Annie Markovich, Assistant Publisher
Cages, prisons and walls are odd themes for an editorial.
Each possesses subtle differences in meaning and while many innocent people are behind bars, there are many more in the wide world who have made their own “big houses.” The “big house” is hood (ghetto) slang for prison.
In the visual arts conformity and exclusion play important roles within academia as adjuncts who must have at least an MFA to teach part-time. Lucky grads who get the temp positions juggle travel from one part of the country to another to work for a year or more without possibility of tenure. Tuition has skyrocketed since the 80’s, leaving students tied to government loans, a ludicrous source of income for the federal government and a huge weight to carry for students. Where does all the money go? Art Academia once a bastion of authority where Art was judged and produced in relative comfort, where theories and fashionable modes of criticism captivate students ready to believe. Self-made cages or ones imposed by society often are unconsciously absorbed by citizens; they bind human thinking processes to thoughts that constrict creativity. Our society gives us culture miasma, an oppressive atmosphere to pursue transactional rather than relational exchange between each other.
A recent exhibition at the Beyeler Foundation in Basel Switzerland highlighting the work of Giacometti and Bacon, who led the modernist tradition, delivers unsettling, deeply emotional questions about relationship in modernity. Both artists face what happens or doesn’t in relationship. Here is a look at figural painting and sculpture within a chained and automatic existence. In several of Bacon’s paintings a metal bar encircles the dais where sexual performance as violence consumes. What looks like a metal cage surrounds the stage. Inside these bars is a circus of darkness. Bacon had no reservations about revealing his sexual struggle between walls for connection in human relationship.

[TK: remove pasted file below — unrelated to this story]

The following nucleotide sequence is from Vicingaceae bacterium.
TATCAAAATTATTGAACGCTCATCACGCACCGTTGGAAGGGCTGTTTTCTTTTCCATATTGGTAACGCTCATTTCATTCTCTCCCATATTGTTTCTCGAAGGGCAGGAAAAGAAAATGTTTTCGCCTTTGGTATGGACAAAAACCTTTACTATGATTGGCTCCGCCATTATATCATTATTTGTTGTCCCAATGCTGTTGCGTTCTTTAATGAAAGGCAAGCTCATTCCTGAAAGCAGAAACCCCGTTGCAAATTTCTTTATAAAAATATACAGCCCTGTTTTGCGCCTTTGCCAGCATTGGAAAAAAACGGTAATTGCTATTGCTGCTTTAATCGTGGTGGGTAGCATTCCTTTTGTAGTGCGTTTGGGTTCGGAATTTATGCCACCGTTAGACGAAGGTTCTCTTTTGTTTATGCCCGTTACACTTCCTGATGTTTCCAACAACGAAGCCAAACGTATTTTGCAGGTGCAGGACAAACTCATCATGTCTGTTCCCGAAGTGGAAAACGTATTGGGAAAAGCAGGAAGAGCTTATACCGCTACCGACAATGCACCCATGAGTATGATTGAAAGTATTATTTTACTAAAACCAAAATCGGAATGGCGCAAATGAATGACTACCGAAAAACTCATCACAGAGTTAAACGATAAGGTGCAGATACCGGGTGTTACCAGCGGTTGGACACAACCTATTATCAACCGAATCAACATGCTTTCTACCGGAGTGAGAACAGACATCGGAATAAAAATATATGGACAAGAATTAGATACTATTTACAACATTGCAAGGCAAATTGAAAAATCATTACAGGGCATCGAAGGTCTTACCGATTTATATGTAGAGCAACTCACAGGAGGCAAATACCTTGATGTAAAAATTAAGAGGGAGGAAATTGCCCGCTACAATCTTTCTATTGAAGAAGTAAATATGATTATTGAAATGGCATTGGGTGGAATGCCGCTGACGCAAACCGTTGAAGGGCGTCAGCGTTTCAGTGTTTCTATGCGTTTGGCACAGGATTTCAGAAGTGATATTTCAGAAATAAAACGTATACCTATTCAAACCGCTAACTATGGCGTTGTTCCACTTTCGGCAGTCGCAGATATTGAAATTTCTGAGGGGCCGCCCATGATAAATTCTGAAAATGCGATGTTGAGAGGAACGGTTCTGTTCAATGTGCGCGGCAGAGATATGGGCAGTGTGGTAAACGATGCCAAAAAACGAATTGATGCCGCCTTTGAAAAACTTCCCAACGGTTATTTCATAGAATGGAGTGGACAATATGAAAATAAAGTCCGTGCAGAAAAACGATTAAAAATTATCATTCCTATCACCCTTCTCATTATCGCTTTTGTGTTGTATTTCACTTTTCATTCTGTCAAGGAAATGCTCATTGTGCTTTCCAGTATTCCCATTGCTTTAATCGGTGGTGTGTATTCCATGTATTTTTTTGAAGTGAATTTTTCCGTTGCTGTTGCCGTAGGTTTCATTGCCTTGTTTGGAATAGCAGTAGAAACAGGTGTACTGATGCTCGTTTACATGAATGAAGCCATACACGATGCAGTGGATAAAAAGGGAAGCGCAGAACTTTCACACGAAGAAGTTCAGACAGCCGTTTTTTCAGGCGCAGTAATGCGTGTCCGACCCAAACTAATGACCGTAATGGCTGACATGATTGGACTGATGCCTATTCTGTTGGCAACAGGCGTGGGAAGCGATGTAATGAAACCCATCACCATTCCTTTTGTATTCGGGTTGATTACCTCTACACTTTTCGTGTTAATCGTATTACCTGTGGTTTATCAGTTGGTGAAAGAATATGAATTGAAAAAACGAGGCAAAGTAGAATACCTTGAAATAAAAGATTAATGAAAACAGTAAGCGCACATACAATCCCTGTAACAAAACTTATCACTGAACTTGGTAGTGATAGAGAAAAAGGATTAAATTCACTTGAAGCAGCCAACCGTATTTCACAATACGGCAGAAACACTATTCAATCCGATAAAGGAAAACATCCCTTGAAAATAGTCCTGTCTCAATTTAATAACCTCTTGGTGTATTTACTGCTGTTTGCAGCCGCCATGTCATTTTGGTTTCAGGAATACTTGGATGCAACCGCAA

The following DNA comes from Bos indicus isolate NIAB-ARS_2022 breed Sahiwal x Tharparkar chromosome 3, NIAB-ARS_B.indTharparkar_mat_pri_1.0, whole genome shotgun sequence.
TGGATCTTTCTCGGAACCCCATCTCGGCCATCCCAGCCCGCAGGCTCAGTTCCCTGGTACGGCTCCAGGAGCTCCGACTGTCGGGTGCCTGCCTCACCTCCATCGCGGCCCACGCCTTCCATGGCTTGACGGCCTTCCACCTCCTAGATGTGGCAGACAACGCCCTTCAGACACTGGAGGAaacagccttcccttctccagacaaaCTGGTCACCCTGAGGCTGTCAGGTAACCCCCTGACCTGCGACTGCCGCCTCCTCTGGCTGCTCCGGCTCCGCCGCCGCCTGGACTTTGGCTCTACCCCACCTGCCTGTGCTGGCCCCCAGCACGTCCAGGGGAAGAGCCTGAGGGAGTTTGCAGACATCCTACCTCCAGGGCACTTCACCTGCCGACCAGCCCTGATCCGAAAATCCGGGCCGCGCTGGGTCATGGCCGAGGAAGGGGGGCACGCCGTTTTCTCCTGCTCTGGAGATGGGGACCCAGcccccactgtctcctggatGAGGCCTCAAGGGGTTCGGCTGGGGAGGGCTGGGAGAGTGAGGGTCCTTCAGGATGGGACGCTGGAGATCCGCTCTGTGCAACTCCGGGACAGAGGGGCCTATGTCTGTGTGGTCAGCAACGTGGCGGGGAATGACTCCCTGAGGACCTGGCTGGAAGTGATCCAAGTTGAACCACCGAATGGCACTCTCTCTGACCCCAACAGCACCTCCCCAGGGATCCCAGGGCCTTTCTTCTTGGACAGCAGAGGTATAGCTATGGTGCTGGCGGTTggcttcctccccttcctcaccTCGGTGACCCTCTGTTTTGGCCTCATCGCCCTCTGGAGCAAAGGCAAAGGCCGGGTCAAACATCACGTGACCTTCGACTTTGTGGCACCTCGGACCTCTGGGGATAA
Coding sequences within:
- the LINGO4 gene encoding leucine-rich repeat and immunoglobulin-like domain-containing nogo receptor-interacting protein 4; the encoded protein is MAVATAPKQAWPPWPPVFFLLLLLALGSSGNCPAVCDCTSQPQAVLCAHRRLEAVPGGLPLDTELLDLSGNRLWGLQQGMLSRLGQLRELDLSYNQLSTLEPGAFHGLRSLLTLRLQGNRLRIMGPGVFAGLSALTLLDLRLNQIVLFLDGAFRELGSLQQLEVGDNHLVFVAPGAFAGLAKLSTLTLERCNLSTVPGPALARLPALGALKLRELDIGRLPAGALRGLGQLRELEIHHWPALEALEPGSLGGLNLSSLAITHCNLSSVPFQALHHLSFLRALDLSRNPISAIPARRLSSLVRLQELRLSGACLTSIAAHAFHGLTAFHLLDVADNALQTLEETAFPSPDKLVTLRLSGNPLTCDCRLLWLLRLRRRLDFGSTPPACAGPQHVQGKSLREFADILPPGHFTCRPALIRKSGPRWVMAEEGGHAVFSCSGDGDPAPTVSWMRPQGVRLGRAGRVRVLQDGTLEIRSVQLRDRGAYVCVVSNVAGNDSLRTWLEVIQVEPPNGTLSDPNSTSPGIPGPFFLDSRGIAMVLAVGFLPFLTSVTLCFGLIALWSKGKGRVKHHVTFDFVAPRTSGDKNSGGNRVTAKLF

Giacometti’s sculpture walks uncaged and imprisoned within. The existential variety of experience leaves a residue of doubt about modernity as gouges, cuts and cages surround figures who move as automatons in opposition to the silent screams of Bacon’s faceless nightmares in the bed. Conformity is the cage for Giacometti, shaped in bronze as a walking man; a robot in action, For Bacon prison is a tortured mental addiction.
Good Art has the power to rattle the mental cages of conformity.
Art must grow beyond parameters of the Academy, outside museum norms and auction house shams to include voices of dissent, healthy dialogue and examination of culture.
The New Art Examiner will keep faith as a publication of language and imagination, carefully eyeing the crevasse of cultural decline, give readers the challenge of doubt and persist in developing ideas about what makes good Art. Writers work through this and are courageous to put themselves on the line about what they think and feel. I believe in the power of our sensibilities to drive culture forward in the labyrinth we live today.